• 2
    @Louis Rhys, as I already pointed out, since Poland herself did not declare war on the USSR, they had not need any excuse for not declaring war on the USSR in turn. – Anixx Sep 4 '12 at 15:12
  • Can you supply sources? – Felix Goldberg Jun 11 '13 at 8:49
  • @FelixGoldberg: Here is my main source. ibiblio.org/pha/timeline/410622dwp.html "Noone has been a more consistent opponent of Communism than I [Churchill] have for the last twenty-five years. I will unsay no words that I've spoken about it. But all this fades away before the spectacle which is now unfolding." – Tom Au Jun 12 '13 at 1:35
  • 1
    But that's from June 22, 1941 - wholly different circumstances. – Felix Goldberg Jun 12 '13 at 6:41

In Book Two, Chapter 3, of The Gathering Storm, Winston Churchill quotes from his Cabinet memo of September 25, noting that he "struck a cool note".

.... They [the Russians] are now limitrophe with Germany, and it is quite impossible for Germany to denude the Eastern Front. A large German army must be left to watch it. I see General Gamelin puts it [as] at least twenty divisions. It may well be twenty-five or more. An Eastern Front is, therefore, potentially in existence.

In a broadcast of October 1 that years Churchill further states:

Russia has pursued a cold policy of self-interest. We could have wished that the Russian armies should be standing on their present line as the friends and allies of Poland instead of as invaders. But that the Russian armies should stand on this line was clearly necessary for the safety of Russia against the Nazi menace. At any rate, the line is there, and an Eastern Front has been created which Nazi Germany does not dare assail. . . .

Churchill's reference to the line held by the Russians as "necessary" is to earlier discussions the previous summer between Poland and the Soviet Union, on the terms by which Russia would ally with Poland. The Soviet demand was to be allowed to advance their troops to this line as a suitable defensive measure by which to assist Poland. Poland refused this demand, subsequently leading to the Molotov-Ribbentrop Pact. Churchill states that he finds both the demand and the refusal reasonable stances for the respective parties, though mutually unfortunate.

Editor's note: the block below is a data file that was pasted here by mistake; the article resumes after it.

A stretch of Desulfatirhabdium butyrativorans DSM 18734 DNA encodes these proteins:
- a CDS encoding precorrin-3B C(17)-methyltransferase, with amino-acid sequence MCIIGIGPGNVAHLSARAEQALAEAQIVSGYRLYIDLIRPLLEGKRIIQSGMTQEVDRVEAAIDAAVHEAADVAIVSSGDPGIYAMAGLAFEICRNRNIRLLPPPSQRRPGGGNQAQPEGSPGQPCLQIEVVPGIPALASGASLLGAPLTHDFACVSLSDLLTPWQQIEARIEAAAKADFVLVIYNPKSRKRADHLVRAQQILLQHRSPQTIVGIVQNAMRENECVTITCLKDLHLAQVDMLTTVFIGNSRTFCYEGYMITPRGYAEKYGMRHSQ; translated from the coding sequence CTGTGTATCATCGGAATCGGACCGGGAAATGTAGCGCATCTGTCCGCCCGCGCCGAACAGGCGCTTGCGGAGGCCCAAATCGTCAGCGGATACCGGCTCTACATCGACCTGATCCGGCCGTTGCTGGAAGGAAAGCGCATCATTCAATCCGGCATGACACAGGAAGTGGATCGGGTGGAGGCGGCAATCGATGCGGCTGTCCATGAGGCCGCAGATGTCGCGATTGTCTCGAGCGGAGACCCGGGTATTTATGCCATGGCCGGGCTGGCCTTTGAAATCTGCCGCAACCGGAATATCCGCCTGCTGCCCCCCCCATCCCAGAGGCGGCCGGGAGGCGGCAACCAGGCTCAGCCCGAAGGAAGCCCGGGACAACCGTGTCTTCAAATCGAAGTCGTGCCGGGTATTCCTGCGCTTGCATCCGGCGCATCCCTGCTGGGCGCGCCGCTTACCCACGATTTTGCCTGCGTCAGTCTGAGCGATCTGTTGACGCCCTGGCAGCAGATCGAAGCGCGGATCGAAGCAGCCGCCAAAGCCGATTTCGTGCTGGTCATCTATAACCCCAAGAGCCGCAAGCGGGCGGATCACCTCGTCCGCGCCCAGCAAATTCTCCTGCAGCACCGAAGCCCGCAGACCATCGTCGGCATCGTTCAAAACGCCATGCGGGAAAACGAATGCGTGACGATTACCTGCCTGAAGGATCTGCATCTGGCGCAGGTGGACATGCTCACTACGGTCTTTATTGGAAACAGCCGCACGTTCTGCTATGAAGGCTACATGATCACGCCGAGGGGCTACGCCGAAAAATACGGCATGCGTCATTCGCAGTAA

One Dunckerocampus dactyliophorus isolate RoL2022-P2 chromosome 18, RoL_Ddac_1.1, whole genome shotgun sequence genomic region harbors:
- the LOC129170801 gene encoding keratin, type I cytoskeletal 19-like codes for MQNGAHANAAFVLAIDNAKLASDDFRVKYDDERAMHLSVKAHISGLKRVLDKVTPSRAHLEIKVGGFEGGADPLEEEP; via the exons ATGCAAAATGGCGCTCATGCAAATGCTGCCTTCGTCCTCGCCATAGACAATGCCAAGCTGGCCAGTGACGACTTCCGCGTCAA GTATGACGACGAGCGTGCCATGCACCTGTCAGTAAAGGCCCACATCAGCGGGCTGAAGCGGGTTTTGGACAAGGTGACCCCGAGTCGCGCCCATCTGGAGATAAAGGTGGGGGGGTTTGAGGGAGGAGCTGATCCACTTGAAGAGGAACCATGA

It is clear from these contemporary statements that Churchill is well aware of the violent hatred between the Communist Soviet Union and Nazi Germany, and fully intends to leverage that to British and Allied ends through the struggle against the Axis Powers.

  • 1
    Two observations by Churchill. None of them seems to be asserted by him as a more prominent reason than the natural and simple need to prevent USSR from joining the Axis. In fact I don't see these observations put by him as reasons for any decisions at all. BTW these citations don't mention a thing about "the violent hatred", only a "front" which could be understandably expected by Churchill less violent than the contemporary French-German front, i.e. totally static. – kubanczyk Nov 13 '18 at 23:06

This is because the USSR claimed that its non-aggression treaty with Nazi Germany was strictly defensive in nature, and was not directed at any country. It was only after the USSR ended its war with Japan that the USSR invaded Poland. Even then they claimed they were protecting the minorities in Poland from German atrocities. This prompted many to believe that the USSR would remain neutral throughout the war, and the western Allies did not want to drag it into the war unnecessarily.

  • 1
    First sentence, what treaty are you talking about? Third sentence, the USSR didn't exactly have a reputation for defending minorities, Stalin had tens of millions of lives on his conscience by that time. And last sentence, 'unnecessarily' what? The whole pretext for the war is that they the west are defending small nations sovereignty. Then all of a sudden that defence becomes 'unnecessary' when it comes to the USSR. The question is, why is there such a double standard regarding this. – user202 Sep 4 '12 at 9:05
  • 2
    The non aggression pact Germany and Russia signed was in 1939, and it was definitely not defensive towards Poland. – user202 Sep 4 '12 at 15:03
  • 1